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SBC declines move from public schools Print E-mail

By Greg Warner

Indianapolis (ABP) - Southern Baptists adopted resolutions June 16 lamenting America's "cultural drift...toward secularization" and urging Christians to engage culture and vote "biblical values." But SBC messengers stopped short of calling for a withdrawal from public schools.

Eight resolutions were adopted, most with little debate or opposition, by the 8,500 messengers attending the annual Southern Baptist Convention in Indianapolis.

The committee declined to act on a resolution proposed by T.C. Pinckney of Virginia and Bruce Shortt of Texas asking Southern Baptists to remove their children from "godless" and "anti-Christian" public schools. A motion by Pinckney to add the anti-school language to the resolution on secularization failed on a show-of-hands vote.

Pinckney's proposed amendment encouraged all Southern Baptists to provide their children with "a truly Christian education" through Christian schools and home schools and asked churches to "provide counsel and assistance" to help parents do that. "Government schools are becoming actively anti-Christian," Pinckney said.

Committee chairman Calvin Wittman of Colorado said the SBC did not want to "usurp" the responsibility of parents to decide how to educate their children.

Wittman noted the SBC in recent years has spoken "sufficiently" on the issue of schools and Christian education, with 11 previous resolutions lamenting the secularization of public schools and supporting Christian public teachers, Christian schools and home-schooling.

Jim Goforth of Missouri, speaking against Pinkney's amendment, said pulling Christian children out of public schools means "darkness will completely take over the schools." He told about his son leading a fellow public-school student to faith in Jesus.

Shortt, who spoke in favor of the amendment, said the belief that children will positively influence schools as "salt and light" is "misapplied theology." Childhood is a time of discipleship, he said, and placing children in an "anti-Christian" school will corrupt them.

After defeating the Pinckney motion, messengers passed the resolution on secularization unchanged. The statement said "the cultural shift in our nation toward secularism obscures moral absolutes under the guise of tolerance."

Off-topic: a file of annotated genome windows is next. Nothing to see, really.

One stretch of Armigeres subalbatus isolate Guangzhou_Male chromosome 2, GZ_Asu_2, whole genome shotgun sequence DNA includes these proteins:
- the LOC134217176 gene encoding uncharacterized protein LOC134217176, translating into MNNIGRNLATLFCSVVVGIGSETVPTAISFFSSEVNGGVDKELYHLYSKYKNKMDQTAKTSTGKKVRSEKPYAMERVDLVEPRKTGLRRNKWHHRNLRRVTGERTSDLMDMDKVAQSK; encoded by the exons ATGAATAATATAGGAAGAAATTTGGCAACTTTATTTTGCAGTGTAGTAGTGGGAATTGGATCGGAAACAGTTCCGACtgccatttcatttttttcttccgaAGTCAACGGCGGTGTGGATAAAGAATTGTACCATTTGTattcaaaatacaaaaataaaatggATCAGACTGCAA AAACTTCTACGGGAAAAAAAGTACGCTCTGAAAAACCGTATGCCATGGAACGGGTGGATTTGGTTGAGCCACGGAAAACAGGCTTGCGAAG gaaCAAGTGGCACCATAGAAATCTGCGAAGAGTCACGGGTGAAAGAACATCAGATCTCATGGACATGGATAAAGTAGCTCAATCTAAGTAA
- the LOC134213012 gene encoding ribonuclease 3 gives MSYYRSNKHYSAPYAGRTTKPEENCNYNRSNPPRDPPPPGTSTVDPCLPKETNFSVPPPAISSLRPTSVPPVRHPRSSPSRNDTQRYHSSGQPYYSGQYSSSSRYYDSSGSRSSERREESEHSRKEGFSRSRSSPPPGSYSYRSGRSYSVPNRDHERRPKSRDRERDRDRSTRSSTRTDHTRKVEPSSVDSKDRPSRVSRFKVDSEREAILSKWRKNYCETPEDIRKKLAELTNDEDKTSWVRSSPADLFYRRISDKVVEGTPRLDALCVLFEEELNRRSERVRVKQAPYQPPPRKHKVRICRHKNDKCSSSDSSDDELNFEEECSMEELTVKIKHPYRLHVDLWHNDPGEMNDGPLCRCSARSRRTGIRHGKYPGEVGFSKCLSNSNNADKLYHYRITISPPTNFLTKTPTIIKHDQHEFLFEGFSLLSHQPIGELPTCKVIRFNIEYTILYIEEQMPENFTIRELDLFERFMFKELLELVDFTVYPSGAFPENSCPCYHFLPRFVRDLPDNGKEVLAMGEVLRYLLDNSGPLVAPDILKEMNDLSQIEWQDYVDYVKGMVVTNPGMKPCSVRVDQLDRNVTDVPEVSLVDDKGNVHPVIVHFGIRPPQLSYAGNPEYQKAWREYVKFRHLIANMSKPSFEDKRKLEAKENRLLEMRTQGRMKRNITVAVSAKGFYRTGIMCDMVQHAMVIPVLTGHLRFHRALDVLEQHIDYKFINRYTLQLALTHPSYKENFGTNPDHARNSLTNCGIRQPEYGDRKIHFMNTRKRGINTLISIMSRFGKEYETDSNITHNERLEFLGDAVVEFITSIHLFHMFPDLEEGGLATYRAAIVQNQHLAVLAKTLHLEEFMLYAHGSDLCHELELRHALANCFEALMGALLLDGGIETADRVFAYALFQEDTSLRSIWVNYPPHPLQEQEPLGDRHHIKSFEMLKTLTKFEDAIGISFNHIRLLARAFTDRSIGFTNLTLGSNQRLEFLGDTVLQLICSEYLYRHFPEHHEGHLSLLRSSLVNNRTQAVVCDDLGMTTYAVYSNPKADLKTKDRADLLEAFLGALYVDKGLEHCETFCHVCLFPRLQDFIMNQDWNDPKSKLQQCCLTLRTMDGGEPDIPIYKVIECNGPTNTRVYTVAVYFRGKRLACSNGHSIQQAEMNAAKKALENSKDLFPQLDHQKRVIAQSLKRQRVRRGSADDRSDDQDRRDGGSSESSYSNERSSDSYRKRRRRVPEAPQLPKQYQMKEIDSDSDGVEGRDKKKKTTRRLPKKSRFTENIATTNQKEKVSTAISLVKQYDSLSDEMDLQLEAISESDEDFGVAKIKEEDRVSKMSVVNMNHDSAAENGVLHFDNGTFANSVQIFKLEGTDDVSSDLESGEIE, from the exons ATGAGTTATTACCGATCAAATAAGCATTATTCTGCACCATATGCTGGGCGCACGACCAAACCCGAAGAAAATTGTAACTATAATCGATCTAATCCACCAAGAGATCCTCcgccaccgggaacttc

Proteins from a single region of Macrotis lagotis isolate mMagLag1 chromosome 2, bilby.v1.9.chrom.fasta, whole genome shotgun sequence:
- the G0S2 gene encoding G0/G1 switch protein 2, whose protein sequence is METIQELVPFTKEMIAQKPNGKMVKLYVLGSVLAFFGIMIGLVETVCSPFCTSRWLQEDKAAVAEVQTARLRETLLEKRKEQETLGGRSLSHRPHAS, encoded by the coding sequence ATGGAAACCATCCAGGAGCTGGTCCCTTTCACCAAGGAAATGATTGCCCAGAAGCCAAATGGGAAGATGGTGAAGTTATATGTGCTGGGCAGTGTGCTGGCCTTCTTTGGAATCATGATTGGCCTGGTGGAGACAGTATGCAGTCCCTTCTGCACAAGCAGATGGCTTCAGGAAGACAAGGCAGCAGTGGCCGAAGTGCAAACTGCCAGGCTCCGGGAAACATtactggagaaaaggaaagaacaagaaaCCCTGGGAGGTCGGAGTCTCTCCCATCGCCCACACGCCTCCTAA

Southern Baptists took blame and repented "for our part in the cultural decline that is taking place on our watch" and urged Southern Baptists to "aggressively engage the culture by speaking the truth in love concerning every aspect of life, public and private."

A resolution on Christian citizenship urged "all Christians to vote in accordance with biblical values rather than according to party lines, personalities or candidate rhetoric." It called on churches to conduct voter registration and education.

The resolution supporting a Federal Marriage Amendment, which would define marriage as between one man and one woman, would counter attempts to legalize same-sex marriage and the actions by some elected officials to issue "counterfeit marriage licenses," the statement said.

The resolution commending Reagan called him "a man of prayer and strong faith" who "exemplified the hallmarks of a Christian leader." It credited Reagan with respecting the sanctity of life and liberating millions from communism.

One resolution urged prayer for soldiers and "to find tangible ways" to support them, but it did not take a specific position on the Iraq war.

Another resolution expressed appreciation to God and to the "many faithful men and women who made sacrifices to lead the conservative resurgence" that won control of the SBC 25 years ago.

Other resolutions commended the SBC's LifeWay Christian Resources for producing the new Holman Christian Standard Bible and thanked the people of Indianapolis and those who organized the annual convention.

(See the 6-24-04 print edition of Word&Way for more SBC coverage.)

 
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